21.04.21

Vaccination Discrimination

Gavin Goffe
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Vaccination Discrimination

Instead of dismissing workers who refuse to take the COVID-19 vaccine, several businesses are contemplating rewarding those who choose to be vaccinated.

With no meaningful anti-discrimination laws, some Jamaican employees could avoid the jab and get 'jook' anyway.

One company is giving each vaccinated employee additional paid vacation days. Another is paying cash upon proof of vaccination, or a “COV” if you will. Another organisation has obliquely indicated that refusal to take the vaccine could affect a worker's prospects of promotion and advancement. That could mean that only vaccinated employees will be considered for renewal of their fixed-term contracts when they expire.

Possibly, the payment of discretionary year-end bonuses could be tied to one's vaccination status. All of this constitutes discrimination, but that does not necessarily mean that it is unlawful or unjustifiable.

Jamaica has no specific legislation to protect employees from discrimination in the workplace.

The main source of anti-discrimination law is the Charter of Fundamental Rights and Freedoms in the Constitution. But there is hardly anything in the constitution that could support such a claim by unvaccinated workers.

Protection from discrimination in the constitution is presently limited to the grounds of one's sex, race, place of origin, social class, colour, religion and political opinions. Even the constitutional right to “equitable and humane treatment by any public authority in the exercise of any function” would not assist private sector workers.

There is also no equal opportunity legislation to protect job applicants. There is no law that prevents an employer from asking an employee if he or she has been vaccinated or requiring proof of vaccination as a condition of hire or rehire. There is also no requirement for an employer to give a reason as to why they are not renewing a fixed-term contract.

According to the United States Equal Employment Opportunity Commission (EEOC), vaccination is not a “medical examination” and therefore questions concerning whether someone has taken the vaccine do not enjoy the statutory protection that would otherwise apply to questions concerning a person's medical history.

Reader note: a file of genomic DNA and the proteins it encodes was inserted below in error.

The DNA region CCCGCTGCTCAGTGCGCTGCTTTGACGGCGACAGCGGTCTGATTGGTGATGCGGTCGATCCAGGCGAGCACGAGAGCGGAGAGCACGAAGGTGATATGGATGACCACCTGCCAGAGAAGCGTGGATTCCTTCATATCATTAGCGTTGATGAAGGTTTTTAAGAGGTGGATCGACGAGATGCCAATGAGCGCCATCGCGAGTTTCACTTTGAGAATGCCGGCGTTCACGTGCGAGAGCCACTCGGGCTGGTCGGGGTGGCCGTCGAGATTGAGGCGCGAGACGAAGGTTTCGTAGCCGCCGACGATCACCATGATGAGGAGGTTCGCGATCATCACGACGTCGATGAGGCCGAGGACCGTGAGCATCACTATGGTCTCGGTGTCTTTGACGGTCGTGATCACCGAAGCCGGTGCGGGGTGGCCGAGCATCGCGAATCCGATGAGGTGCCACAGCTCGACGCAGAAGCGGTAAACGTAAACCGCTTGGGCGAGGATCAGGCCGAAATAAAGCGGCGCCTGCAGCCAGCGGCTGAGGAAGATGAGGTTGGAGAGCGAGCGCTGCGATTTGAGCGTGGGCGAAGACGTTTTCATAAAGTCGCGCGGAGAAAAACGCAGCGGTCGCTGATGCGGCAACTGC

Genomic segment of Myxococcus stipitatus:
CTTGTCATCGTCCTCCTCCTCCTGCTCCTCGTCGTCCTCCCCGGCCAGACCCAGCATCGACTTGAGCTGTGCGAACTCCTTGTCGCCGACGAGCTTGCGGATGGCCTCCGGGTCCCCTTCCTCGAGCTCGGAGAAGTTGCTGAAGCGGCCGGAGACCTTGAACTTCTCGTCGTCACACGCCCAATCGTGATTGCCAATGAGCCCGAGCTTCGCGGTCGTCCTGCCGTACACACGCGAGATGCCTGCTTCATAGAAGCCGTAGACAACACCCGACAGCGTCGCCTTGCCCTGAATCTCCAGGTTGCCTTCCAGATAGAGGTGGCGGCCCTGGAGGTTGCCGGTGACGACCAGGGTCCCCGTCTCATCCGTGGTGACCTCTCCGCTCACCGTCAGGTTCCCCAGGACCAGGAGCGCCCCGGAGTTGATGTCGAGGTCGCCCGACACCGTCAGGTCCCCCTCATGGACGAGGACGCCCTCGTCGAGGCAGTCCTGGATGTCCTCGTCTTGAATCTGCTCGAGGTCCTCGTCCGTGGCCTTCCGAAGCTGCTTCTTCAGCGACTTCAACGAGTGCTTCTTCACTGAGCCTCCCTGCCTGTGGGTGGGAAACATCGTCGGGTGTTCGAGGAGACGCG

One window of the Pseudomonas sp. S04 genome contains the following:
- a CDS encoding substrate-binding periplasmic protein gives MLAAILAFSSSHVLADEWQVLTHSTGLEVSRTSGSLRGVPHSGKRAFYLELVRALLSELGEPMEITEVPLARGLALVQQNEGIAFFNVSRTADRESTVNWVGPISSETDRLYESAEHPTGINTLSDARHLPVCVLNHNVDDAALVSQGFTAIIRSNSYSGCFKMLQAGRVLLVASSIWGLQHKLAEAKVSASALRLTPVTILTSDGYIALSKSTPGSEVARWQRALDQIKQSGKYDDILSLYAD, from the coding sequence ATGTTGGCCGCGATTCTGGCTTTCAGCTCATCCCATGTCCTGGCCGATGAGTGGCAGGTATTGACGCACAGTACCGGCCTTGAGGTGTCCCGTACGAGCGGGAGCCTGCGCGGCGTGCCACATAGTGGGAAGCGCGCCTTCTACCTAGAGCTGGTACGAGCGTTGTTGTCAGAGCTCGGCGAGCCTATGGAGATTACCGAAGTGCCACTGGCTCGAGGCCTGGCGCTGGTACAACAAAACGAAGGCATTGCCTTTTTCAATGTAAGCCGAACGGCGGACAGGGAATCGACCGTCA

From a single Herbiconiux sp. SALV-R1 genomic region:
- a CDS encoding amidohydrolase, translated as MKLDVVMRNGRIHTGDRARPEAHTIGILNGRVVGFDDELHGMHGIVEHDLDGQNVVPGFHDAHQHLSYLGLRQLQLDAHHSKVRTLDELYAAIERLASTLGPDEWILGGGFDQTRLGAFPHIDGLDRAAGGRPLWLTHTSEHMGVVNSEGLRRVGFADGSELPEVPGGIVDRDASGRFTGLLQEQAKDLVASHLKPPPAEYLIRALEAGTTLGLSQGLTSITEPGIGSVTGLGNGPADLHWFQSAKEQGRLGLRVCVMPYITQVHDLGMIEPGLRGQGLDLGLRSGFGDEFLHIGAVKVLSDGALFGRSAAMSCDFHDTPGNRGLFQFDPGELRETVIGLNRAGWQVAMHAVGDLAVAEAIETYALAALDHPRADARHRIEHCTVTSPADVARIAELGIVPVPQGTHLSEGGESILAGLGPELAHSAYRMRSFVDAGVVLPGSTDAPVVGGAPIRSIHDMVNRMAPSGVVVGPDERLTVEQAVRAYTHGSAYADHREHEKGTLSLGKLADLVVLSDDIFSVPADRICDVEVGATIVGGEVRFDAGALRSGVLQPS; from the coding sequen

The EEOC also advised that if an employee cannot get vaccinated for COVID-19 because of a disability or sincerely-held religious belief, practice, or observance, and there is no reasonable accommodation possible (for example, work-from-home), then it would be lawful for the employer to exclude the employee from the workplace but not necessarily terminate their employment. Although there is no similar guidance from a competent Jamaican authority, the EEOC's position suggests that treating unvaccinated employees less favourably than those who are vaccinated may be justifiable in a pandemic.

Where the reason for not taking the vaccine is linked to a protected status, such as religion or pregnancy, then discrimination in favour of employees who take the vaccine might trigger liability on the employer's part. The Ministry of Health and Wellness does not recommend the AstraZeneca vaccine for pregnant or lactating mothers, other than health-care workers with a high risk of exposure or women with comorbidities. Consideration should therefore be given to extending these discretionary bonuses and benefits to employees for whom taking the vaccine would not be a responsible choice.

The Ministry of Labour and Social Security recently issued a statement that taking the COVID-19 vaccine is an employee's personal choice. In a free and democratic society like ours, rewarding someone for making a personal choice that benefits their employer's business — is good business. A business with a fully vaccinated staff complement is much less likely to be shut down because of a 'workplace cluster' and lose several days of productivity. Certain costs are likely to decrease, including group health insurance premiums, and overtime pay caused by workers covering for their sick colleagues. The company is also less likely to be sued by seriously ill employees for breach of the employer's duty to maintain a safe work environment.

There is also a competitive advantage for businesses that can boast that all their employees are vaccinated. Airlines, cruise ships and hotels are already starting to market themselves to potential guests on this premise. It is natural, therefore, that employers would spend significant sums to incentivise workers to take the vaccine. Rewarding employees who go above and beyond the call of duty is standard business practice.

An employee who chooses not to take the vaccine should not expect to receive the same discretionary perks and benefits as vaccinated employees.

Such an employee might be suffering from a condition known locally as “Bad mind”, for which there is no vaccine or cure.

Gavin Goffe is a partner at Myers, Fletcher and Gordon, and is the head of the firm's Litigation Deoartment. He may be contacted at gavin.goffe@mfg.com.jm or through the firm's website www.myersfletcher.com. This article is for general information purposes only and does not constitute legal advice.